With political parties locked in mortal combat over the so-called fiscal cliff, wars and marital infidelity, there is little pressure to reform federal drug laws. While I agree with you that the nation’s marijuana laws are scrambled, your advice to leave the solution to Washington misses the point of recent state-by-state efforts (“Our View: Marijuana conflict should be fixed federally,” Nov. 17).

Federal law has structured law enforcement efforts on a misguided “War on Drugs” for decades. Based on the number of people residing in prisons across the country (the USA has more people in jail than any other country on earth, to our shame) and the prevalence of drug-related violent crime, we have lost the war.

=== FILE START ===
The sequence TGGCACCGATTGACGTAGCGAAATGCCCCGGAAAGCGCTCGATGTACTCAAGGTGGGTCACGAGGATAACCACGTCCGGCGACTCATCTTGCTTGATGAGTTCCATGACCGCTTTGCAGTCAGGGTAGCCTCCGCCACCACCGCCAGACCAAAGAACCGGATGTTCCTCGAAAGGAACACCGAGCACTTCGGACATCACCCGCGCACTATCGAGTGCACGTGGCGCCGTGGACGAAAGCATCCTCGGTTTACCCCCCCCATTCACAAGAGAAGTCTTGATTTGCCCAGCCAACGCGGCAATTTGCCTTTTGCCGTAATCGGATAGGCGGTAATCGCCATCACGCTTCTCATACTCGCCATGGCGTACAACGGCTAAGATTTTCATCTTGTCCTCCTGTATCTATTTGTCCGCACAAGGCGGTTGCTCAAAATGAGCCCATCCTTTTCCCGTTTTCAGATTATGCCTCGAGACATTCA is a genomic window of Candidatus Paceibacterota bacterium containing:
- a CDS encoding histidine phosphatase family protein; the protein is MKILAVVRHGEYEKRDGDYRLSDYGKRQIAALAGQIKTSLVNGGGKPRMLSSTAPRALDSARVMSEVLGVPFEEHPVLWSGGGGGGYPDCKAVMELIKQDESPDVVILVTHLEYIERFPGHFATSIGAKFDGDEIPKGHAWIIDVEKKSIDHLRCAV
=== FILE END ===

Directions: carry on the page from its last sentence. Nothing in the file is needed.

With political parties locked in mortal combat over the so-called fiscal cliff, wars and marital infidelity, there is little pressure to reform federal drug laws.

Often, the best resolution comes from the collective efforts of individual states. Maine’s continuing efforts to modernize obsolete laws regarding marijuana use will surely become part of mainstream pressure on national leaders to revise the federal laws as well.

Mark MacLeod is a resident of Ogunquit.